The Ranking of Irrelevancy

Ranking protocol, the staple of many businesses, could be defined as a simple system on the surface, but past that it’s far more convoluted than would be expected. The slightest miscommunication could spark confusion over the entire business network, customers especially. And with ranking being based on so many different factors, it starts to resembled a spider web, intertwining all kinds of criteria together to come to a calculated conclusion.

For example, many businesses have a “Top Rankings” system and it’s often misunderstood exactly how that system functions. When a business displays a “Top 3” list, many like to believe that it’s calculated in an entirely different way than it actually is. A ranking system is simply an algorithm to play teacher and rank entries based on cumulative data for the person or product. Even so, this seeming simplicity is anything but when explaining exactly how such a system works, as it involves machines and calculations impossible for the human mind to comprehend.

For example, when a web-based search engine ranks top search results it leads some to assume such a ranking applies to all search results when, in fact, it is determined by more personal factors, the most noteworthy being search query, which makes an immense amount of difference by using different keywords and their relative popularity when used in other queries for other subjects. An algorithm's task is to simply show relevant results, not to rank said results based solely on the number consecutive queries.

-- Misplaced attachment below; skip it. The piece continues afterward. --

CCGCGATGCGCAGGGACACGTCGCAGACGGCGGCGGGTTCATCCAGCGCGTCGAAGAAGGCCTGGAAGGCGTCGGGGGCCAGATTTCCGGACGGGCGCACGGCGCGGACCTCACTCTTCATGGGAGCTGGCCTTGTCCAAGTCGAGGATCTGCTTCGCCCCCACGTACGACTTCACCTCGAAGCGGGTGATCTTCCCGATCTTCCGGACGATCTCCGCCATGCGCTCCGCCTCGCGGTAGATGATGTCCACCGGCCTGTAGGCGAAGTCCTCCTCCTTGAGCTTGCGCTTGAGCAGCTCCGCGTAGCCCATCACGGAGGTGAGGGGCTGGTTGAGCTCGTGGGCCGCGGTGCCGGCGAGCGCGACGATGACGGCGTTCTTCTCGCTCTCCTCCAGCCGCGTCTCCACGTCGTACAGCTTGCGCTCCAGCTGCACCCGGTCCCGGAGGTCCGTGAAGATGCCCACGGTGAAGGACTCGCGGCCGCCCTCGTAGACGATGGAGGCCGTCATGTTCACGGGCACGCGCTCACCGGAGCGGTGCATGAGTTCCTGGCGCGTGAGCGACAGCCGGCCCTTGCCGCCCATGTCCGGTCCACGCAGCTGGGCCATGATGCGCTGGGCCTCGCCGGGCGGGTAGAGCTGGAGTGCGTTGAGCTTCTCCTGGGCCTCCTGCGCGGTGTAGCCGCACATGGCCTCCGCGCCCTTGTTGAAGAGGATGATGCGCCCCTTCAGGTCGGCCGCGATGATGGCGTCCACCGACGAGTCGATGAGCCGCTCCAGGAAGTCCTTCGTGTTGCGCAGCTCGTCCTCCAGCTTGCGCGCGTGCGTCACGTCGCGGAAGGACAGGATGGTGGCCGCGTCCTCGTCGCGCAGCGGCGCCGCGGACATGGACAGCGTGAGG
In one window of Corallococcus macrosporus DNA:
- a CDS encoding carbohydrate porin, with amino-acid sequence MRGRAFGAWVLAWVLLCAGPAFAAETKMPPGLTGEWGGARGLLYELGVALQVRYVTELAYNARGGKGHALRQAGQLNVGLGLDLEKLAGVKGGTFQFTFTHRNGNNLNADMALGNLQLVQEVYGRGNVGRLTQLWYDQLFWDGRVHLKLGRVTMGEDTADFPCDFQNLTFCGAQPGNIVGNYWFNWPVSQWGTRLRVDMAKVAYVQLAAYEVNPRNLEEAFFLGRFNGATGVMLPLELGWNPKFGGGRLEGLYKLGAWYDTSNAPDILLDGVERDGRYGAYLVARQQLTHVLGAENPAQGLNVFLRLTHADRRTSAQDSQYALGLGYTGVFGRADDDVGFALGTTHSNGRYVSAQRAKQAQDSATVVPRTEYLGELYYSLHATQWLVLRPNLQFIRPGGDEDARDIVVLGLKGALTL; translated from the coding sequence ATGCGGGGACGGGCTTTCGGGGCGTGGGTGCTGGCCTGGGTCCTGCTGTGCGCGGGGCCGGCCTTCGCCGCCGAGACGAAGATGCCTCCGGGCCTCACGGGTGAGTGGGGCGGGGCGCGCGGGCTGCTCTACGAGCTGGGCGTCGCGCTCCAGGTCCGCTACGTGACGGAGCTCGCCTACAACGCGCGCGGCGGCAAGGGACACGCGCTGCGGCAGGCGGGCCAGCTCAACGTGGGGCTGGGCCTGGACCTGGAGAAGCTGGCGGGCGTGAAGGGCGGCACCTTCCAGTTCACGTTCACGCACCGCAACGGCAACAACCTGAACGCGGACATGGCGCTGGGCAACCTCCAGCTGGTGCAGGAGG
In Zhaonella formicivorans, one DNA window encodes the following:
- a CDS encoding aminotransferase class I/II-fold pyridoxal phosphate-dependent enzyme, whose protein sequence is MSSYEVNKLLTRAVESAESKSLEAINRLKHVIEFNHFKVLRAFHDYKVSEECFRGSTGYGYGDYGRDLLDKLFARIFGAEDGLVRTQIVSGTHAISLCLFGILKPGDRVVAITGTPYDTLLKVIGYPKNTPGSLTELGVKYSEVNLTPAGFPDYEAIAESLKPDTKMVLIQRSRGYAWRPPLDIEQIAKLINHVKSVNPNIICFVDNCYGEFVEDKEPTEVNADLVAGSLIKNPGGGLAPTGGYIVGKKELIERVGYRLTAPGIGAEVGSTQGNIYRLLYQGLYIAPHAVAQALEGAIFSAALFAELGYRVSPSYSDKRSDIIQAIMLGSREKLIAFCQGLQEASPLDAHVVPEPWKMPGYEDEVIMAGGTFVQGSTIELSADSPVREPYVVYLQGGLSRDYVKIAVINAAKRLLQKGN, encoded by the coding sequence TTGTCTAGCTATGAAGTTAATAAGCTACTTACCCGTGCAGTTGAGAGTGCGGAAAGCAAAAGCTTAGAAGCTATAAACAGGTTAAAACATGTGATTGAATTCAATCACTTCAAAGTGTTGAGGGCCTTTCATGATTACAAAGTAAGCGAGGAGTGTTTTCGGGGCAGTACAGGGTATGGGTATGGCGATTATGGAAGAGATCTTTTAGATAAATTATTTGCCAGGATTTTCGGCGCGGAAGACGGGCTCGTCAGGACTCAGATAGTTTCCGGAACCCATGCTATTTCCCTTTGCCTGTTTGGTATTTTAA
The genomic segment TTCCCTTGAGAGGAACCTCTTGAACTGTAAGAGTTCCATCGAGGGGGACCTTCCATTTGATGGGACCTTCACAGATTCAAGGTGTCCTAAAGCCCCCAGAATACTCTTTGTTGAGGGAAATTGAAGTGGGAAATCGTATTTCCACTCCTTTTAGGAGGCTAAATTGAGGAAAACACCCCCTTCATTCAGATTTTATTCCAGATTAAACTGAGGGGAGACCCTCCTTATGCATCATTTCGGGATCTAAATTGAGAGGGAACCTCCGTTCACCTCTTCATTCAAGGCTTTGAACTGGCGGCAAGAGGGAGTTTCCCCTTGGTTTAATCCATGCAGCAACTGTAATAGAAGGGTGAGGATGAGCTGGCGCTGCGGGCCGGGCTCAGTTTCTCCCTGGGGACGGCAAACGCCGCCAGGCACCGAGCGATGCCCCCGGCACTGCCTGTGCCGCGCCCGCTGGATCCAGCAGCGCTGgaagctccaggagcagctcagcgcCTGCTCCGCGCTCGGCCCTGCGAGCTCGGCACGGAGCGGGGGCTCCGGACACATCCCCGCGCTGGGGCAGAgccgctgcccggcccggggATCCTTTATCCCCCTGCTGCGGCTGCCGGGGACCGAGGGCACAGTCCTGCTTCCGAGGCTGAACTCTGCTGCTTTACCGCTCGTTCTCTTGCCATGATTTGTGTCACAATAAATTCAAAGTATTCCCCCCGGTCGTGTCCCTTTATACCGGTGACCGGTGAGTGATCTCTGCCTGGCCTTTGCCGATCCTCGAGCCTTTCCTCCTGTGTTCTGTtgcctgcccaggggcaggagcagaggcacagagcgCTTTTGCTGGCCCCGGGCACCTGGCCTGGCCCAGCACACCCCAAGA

Some find the ranking system obsolete and useless, that trying to optimize for ranking factors is short-term thinking. Such action would give a sense of favoritism and programming a search engine to prioritize certain keywords over others is due to the algorithm's calculations, nothing more or less. Humans may have created and programmed it, but it must operate on its own with the very limited programming instructions it was designed with.

In fact, many top results have no ranking at all, as algorithms function based on the number of links, consisting of mostly long-tail queries which lack any hyperlinks. It’s also possible that some results are new or obscure and simply haven’t been linked to yet, but they are still relevant to one’s query, meaning the algorithm accounts for those results when they’re discovered as it is simply unable to find them without links. The sheer number of active results are unfathomable, and even machines are fast but not fast enough and is still bound by the restrictions of its programming. If it wasn’t designed to find something it won’t without human intervention.

Therefore an algorithm must be able to constantly change and adapt for other ranking signals, while ranking content based on an arbitrary ranking system would be a sever restriction, not being able to provide users with the most relevant content for their queries. It’s far from a perfect solution, but it is the best available and search engines care far more about providing the most relevant content to a user’s query than ranking results on a meaningless popularity ranking.